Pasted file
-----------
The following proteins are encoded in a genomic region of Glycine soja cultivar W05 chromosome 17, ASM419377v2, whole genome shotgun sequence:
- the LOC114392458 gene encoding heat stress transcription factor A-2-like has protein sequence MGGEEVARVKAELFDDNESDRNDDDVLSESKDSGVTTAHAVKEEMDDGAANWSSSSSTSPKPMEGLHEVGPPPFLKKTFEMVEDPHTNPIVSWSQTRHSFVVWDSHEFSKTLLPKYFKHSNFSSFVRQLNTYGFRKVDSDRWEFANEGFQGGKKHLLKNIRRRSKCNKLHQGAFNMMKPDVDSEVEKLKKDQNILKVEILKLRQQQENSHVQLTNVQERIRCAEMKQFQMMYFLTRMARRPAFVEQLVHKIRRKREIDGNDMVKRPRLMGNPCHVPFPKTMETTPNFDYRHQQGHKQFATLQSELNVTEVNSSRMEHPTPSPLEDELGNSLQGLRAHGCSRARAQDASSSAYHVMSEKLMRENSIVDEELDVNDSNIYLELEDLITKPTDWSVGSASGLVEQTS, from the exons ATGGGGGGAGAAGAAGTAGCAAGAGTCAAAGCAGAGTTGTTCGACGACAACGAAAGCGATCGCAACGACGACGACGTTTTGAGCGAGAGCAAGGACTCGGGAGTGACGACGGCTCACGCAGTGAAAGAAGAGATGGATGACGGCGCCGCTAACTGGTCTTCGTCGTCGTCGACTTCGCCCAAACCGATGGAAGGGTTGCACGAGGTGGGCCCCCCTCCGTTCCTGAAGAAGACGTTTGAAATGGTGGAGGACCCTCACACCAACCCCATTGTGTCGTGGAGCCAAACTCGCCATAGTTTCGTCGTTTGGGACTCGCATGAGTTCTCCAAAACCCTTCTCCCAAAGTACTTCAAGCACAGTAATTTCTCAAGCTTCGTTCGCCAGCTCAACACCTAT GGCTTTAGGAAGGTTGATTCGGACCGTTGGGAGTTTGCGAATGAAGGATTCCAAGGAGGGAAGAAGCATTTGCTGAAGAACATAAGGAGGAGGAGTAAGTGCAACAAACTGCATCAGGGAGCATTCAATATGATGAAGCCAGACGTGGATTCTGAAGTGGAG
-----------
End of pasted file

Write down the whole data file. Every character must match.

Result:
The following proteins are encoded in a genomic region of Glycine soja cultivar W05 chromosome 17, ASM419377v2, whole genome shotgun sequence:
- the LOC114392458 gene encoding heat stress transcription factor A-2-like has protein sequence MGGEEVARVKAELFDDNESDRNDDDVLSESKDSGVTTAHAVKEEMDDGAANWSSSSSTSPKPMEGLHEVGPPPFLKKTFEMVEDPHTNPIVSWSQTRHSFVVWDSHEFSKTLLPKYFKHSNFSSFVRQLNTYGFRKVDSDRWEFANEGFQGGKKHLLKNIRRRSKCNKLHQGAFNMMKPDVDSEVEKLKKDQNILKVEILKLRQQQENSHVQLTNVQERIRCAEMKQFQMMYFLTRMARRPAFVEQLVHKIRRKREIDGNDMVKRPRLMGNPCHVPFPKTMETTPNFDYRHQQGHKQFATLQSELNVTEVNSSRMEHPTPSPLEDELGNSLQGLRAHGCSRARAQDASSSAYHVMSEKLMRENSIVDEELDVNDSNIYLELEDLITKPTDWSVGSASGLVEQTS, from the exons ATGGGGGGAGAAGAAGTAGCAAGAGTCAAAGCAGAGTTGTTCGACGACAACGAAAGCGATCGCAACGACGACGACGTTTTGAGCGAGAGCAAGGACTCGGGAGTGACGACGGCTCACGCAGTGAAAGAAGAGATGGATGACGGCGCCGCTAACTGGTCTTCGTCGTCGTCGACTTCGCCCAAACCGATGGAAGGGTTGCACGAGGTGGGCCCCCCTCCGTTCCTGAAGAAGACGTTTGAAATGGTGGAGGACCCTCACACCAACCCCATTGTGTCGTGGAGCCAAACTCGCCATAGTTTCGTCGTTTGGGACTCGCATGAGTTCTCCAAAACCCTTCTCCCAAAGTACTTCAAGCACAGTAATTTCTCAAGCTTCGTTCGCCAGCTCAACACCTAT GGCTTTAGGAAGGTTGATTCGGACCGTTGGGAGTTTGCGAATGAAGGATTCCAAGGAGGGAAGAAGCATTTGCTGAAGAACATAAGGAGGAGGAGTAAGTGCAACAAACTGCATCAGGGAGCATTCAATATGATGAAGCCAGACGTGGATTCTGAAGTGGAG